Postharvest browning of Agaricus bisporus mushrooms is a severe problem that reduces the shelf life of harvested mushrooms. Mushroom browning occurs mainly as a result of tyrosinase activity, an enzyme belonging to the polyphenol oxidase (PPO) family and known to be a key enzyme in melanin biosynthesis. An ethanolic extract from licorice roots (Glycyrrhiza glabra) and [3-(2,4-dihydroxyphenyl propionic acid)] (DPPacid) isolated from fig leaves and fruit have been shown to inhibit tyrosinase activity. Adding these inhibitors to sliced mushrooms had a very strong inhibitory effect on browning, but pre-storage immersion of intact mushroom in the licorice extract did not prevent browning after 8 days storage at 4°C. By contrast, treatment with DPPacid at 1 μg/mL reduced browning by half. Measurement of inhibitor uptake by mass spectra (MS) and assay of tyrosinase activity indicated that penetration into the mushroom tissue was inadequate for tyrosinase inhibition. Moreover, DPPacid was found to be unstable in the mushroom tissue and within a short time it was, presumably, metabolised.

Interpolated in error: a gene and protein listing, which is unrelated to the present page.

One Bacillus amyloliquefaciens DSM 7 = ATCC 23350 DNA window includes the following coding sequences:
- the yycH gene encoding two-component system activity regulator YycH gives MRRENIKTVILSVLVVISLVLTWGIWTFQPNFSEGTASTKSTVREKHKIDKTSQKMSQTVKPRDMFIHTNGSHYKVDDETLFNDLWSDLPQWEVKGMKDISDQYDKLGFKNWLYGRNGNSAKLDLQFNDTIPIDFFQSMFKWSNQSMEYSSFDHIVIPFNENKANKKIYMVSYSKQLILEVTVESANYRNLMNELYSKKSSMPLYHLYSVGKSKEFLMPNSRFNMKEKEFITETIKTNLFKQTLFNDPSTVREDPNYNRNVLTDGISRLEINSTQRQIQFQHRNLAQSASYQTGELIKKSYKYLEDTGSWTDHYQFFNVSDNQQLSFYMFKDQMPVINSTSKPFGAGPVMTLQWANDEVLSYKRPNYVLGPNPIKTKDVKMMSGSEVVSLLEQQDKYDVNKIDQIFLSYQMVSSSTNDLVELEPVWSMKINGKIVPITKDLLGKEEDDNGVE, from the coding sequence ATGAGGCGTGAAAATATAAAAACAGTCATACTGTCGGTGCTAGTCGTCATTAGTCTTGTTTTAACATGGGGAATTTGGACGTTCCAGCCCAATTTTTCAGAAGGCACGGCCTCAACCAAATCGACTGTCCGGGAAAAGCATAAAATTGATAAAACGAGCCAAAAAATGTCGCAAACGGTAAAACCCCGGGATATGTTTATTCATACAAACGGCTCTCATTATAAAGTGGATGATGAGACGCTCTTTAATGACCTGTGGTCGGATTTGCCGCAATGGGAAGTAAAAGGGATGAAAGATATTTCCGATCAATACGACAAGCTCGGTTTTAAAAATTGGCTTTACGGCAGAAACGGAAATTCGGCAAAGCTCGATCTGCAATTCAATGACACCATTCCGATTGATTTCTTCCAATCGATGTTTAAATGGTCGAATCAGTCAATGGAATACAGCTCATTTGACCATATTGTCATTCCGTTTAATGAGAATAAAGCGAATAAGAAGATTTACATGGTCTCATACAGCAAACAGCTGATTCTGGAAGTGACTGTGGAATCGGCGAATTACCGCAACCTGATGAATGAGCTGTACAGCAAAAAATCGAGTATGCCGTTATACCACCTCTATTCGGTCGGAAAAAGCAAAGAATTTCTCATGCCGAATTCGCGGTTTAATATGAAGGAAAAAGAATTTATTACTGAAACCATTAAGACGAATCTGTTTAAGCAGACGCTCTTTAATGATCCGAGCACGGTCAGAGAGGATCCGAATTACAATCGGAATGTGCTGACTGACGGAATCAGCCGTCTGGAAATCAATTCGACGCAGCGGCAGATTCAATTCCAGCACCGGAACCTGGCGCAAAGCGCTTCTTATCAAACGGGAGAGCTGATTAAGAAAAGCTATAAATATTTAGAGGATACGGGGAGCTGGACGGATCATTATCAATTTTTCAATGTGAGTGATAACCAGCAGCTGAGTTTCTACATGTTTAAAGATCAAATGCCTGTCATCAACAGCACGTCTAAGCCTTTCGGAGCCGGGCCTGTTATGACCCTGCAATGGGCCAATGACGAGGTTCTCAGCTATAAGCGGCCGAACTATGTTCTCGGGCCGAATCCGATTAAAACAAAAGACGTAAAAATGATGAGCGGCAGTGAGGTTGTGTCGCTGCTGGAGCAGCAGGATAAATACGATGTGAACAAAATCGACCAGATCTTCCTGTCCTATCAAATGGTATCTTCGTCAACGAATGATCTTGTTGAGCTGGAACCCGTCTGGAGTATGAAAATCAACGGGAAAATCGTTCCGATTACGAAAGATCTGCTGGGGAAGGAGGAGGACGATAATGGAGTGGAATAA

Bibliographical noteFunding Information:
This study was supported by Grant No. 01-18-00314/2, from the Ministry of Science and Technology, Israel.
- Licorice root extract
ASJC Scopus subject areas
- Food Science
- Agronomy and Crop Science